Does this detract from grace and move more towards works? Or does it even place too much emphasis on what I do and decide? I don’t think so (but I’m willing to be corrected) because I think, if anything, it makes God ‘bigger’ than we would often perceive or show Him (that idea of our […] being too limited). It shows that God’s grace is all-encompassing. It also doesn’t mean that God accepts anything based on a corporate-inclusivity. The idea of faith and works becomes inseparable, both at a personal and communal level – just as the Old Testament witnesses to in its chronicling of the history of the Jews. It doesn’t suggest that works alone will save us, but it does raise awkward questions over what might be termed ‘anonymous Christianity’.

Like I said, this is a brain-dump, just to get some thoughts teased out and work out where they might go. Any comment and critique is welcome.

4 responses to “It’s not about me!”

  1. Jings….
    The Matthew passage, for me, focusses on doing what is right and to those who are in a vulnerable position, as if we were doing what ever it is we do to Jesus. The problem with the lack of ‘personal’ is a limitation of the story. It is immensely difficult to summarise one theology in one story. It needs lots to help focus on different aspects of it, and therein lies the way of theologiacl argument and division because different groups will stress different things.
    There is no doubt, in my mind (such as it is), that God’s offer of salvation is universal but you will also find plenty of evidence (in the Psalms for example) of an individual and personal relationship with the Almighty. Having realised that this relationship is possible, and then becomes an actuality, then it becomes an ethical imperative to do the right, walk humbly and be just etc.
    Having said that,the communal level cannot be ignored. That Christ died at the time when the sacrifice was was made in the Temple for the sins of the community is significant, making the universal offer for sins to be forgiven.
    Where you end up, sheep or goats, would probably depend on how you react to that. If you dismiss/refuse Christ’s act, then your choice is made and your fate is sealed, and yet, that doesn’ allow for God’s grace to fully come into play. 
    There was a time when I would quite happily speak of saved and damned, but not now. I’m better off leaving that judgement to God, while genuinely humbly seeking and working out my own salvation….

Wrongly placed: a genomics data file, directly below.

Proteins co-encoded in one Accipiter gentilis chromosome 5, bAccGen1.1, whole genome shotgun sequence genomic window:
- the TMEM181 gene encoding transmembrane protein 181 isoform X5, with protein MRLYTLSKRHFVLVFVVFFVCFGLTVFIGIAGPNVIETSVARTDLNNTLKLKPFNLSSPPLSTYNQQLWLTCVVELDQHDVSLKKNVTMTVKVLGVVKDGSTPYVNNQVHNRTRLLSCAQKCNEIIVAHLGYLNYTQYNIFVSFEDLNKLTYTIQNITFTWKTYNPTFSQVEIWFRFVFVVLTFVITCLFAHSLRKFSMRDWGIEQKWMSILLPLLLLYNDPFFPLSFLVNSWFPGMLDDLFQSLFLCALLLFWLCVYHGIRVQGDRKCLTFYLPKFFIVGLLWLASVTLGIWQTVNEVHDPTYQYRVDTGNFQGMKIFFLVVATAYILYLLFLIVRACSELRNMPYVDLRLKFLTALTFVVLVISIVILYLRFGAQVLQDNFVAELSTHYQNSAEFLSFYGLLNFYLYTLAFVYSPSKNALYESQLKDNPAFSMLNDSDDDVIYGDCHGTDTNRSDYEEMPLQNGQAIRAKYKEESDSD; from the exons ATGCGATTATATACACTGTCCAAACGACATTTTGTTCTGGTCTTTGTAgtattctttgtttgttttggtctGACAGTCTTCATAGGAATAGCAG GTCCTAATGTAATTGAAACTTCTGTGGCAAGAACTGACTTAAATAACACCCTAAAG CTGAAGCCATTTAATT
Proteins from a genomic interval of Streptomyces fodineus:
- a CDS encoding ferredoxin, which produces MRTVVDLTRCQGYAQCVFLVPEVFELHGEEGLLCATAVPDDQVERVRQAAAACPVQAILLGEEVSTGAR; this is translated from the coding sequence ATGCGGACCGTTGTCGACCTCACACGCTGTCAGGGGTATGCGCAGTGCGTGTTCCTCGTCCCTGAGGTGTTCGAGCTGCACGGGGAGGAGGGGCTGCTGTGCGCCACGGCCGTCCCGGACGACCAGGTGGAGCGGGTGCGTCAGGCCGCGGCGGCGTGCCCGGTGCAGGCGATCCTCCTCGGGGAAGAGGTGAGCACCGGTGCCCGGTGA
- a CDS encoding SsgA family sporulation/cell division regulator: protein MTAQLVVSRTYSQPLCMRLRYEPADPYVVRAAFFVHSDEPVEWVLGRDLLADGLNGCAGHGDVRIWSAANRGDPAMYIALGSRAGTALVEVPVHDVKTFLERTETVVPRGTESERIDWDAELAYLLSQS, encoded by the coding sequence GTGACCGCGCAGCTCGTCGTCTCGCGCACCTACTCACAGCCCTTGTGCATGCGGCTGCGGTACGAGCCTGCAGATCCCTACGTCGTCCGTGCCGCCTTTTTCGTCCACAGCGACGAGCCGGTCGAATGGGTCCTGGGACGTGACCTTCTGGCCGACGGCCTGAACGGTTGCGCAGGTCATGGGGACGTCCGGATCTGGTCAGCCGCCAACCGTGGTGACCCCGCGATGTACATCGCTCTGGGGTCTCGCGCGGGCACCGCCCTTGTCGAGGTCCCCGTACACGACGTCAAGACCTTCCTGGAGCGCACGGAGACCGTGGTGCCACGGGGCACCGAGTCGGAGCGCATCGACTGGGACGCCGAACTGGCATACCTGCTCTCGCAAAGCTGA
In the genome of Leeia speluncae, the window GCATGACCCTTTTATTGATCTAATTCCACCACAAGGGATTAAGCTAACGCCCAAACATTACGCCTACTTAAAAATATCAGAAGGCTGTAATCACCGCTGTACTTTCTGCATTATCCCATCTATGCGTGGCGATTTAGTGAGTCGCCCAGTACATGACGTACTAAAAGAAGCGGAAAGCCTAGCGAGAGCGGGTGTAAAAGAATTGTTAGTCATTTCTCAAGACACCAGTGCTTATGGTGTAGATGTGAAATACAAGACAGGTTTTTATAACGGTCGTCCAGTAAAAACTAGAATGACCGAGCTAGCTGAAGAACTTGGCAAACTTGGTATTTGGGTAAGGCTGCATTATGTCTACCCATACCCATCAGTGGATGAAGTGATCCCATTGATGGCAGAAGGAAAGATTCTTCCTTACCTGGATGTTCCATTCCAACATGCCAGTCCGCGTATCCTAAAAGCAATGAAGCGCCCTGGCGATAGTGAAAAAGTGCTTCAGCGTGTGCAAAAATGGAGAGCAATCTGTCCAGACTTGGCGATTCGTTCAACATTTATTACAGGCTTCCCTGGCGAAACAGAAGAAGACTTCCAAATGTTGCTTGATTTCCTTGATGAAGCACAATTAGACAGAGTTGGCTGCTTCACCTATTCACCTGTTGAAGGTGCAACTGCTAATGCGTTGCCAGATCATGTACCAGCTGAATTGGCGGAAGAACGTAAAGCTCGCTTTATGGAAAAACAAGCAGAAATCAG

2. Thanks for the feedback David.

    The problem with reducing the sheep and goats passage to doing what is right to those who are vulnerable is that it is, in a sense, stating the obvious. Although the Jewish people often had to be reminded of it, it ought to have been so ingrained in their thinking that it ought to have been second nature. At the very least, the Old Testament is crammed full of such teaching. I think that the ‘twist’ in this teaching, coming as it does at the end of teaching on a future coming of God, and the need to be faithful servants, is that ‘the Nations’ will also be judged on their works.

    Of course, to focus on that as being the important point is wrong and all elements of the teaching need to be considered. But I think that it is a curious enough ‘note’ that it merits deeper consideration.

    And yes, the personal can never be set aside entirely, but must stand in tension with the communal. McKnight’s books are really aimed at what he sees as an imbalance prevalent in US Christianity. I don’t think it’s so prevalent here, but I think there’s a definite trend towards the ‘personal’, especially in terms of spirituality generally.

  3. I agree that I may have ‘stated the obvious’, but that is sometimes the real meaning behind a parable. We can be guilty of reading way too much into these stories… Thinking about the ‘nations’ is an interesting question. The same principle applies though, don’t you think ? Nations should act with the vulnerable in mind…
    The whole point of being faithful in the walking humbly, loving mercy and doing justice thing, or am I missing the point ? 

  4. No, I don’t think you’re missing the point, but the context of this passage is the end times, or the coming again of God, or final judgement (consider the previous passages). So while being good to others is a valid lesson, I don’t think it’s necessarily the primary one. Which is why the issue of the Nations, I think, is an interesting one.